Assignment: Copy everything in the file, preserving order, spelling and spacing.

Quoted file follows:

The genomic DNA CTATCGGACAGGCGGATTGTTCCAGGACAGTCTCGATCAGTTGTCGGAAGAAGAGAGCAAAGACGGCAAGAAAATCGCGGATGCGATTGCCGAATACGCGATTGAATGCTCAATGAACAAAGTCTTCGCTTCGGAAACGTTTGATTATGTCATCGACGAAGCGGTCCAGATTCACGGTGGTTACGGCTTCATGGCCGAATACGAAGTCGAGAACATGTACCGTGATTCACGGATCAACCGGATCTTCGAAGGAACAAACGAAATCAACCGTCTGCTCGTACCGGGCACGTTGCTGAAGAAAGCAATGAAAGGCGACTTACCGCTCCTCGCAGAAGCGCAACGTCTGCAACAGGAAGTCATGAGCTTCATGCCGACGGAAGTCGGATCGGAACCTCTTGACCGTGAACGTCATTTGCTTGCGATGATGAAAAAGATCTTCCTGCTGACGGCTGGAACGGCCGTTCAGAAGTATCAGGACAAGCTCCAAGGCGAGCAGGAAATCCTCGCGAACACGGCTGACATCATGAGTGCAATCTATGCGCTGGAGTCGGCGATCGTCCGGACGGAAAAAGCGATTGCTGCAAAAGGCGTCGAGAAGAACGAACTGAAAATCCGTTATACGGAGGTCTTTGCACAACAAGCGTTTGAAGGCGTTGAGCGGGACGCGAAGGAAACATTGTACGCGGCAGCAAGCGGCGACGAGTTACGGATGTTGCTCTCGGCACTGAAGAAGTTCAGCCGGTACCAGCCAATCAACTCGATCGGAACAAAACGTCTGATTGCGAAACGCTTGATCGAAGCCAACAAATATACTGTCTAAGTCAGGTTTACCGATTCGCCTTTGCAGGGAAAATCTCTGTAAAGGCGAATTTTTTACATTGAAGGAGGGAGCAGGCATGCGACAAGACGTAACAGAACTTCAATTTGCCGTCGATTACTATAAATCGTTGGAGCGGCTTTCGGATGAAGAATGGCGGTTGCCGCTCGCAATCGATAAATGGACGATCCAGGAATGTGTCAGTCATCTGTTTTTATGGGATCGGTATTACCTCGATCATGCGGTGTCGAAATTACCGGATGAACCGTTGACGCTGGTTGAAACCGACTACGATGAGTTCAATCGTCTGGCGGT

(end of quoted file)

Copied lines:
The genomic DNA CTATCGGACAGGCGGATTGTTCCAGGACAGTCTCGATCAGTTGTCGGAAGAAGAGAGCAAAGACGGCAAGAAAATCGCGGATGCGATTGCCGAATACGCGATTGAATGCTCAATGAACAAAGTCTTCGCTTCGGAAACGTTTGATTATGTCATCGACGAAGCGGTCCAGATTCACGGTGGTTACGGCTTCATGGCCGAATACGAAGTCGAGAACATGTACCGTGATTCACGGATCAACCGGATCTTCGAAGGAACAAACGAAATCAACCGTCTGCTCGTACCGGGCACGTTGCTGAAGAAAGCAATGAAAGGCGACTTACCGCTCCTCGCAGAAGCGCAACGTCTGCAACAGGAAGTCATGAGCTTCATGCCGACGGAAGTCGGATCGGAACCTCTTGACCGTGAACGTCATTTGCTTGCGATGATGAAAAAGATCTTCCTGCTGACGGCTGGAACGGCCGTTCAGAAGTATCAGGACAAGCTCCAAGGCGAGCAGGAAATCCTCGCGAACACGGCTGACATCATGAGTGCAATCTATGCGCTGGAGTCGGCGATCGTCCGGACGGAAAAAGCGATTGCTGCAAAAGGCGTCGAGAAGAACGAACTGAAAATCCGTTATACGGAGGTCTTTGCACAACAAGCGTTTGAAGGCGTTGAGCGGGACGCGAAGGAAACATTGTACGCGGCAGCAAGCGGCGACGAGTTACGGATGTTGCTCTCGGCACTGAAGAAGTTCAGCCGGTACCAGCCAATCAACTCGATCGGAACAAAACGTCTGATTGCGAAACGCTTGATCGAAGCCAACAAATATACTGTCTAAGTCAGGTTTACCGATTCGCCTTTGCAGGGAAAATCTCTGTAAAGGCGAATTTTTTACATTGAAGGAGGGAGCAGGCATGCGACAAGACGTAACAGAACTTCAATTTGCCGTCGATTACTATAAATCGTTGGAGCGGCTTTCGGATGAAGAATGGCGGTTGCCGCTCGCAATCGATAAATGGACGATCCAGGAATGTGTCAGTCATCTGTTTTTATGGGATCGGTATTACCTCGATCATGCGGTGTCGAAATTACCGGATGAACCGTTGACGCTGGTTGAAACCGACTACGATGAGTTCAATCGTCTGGCGGT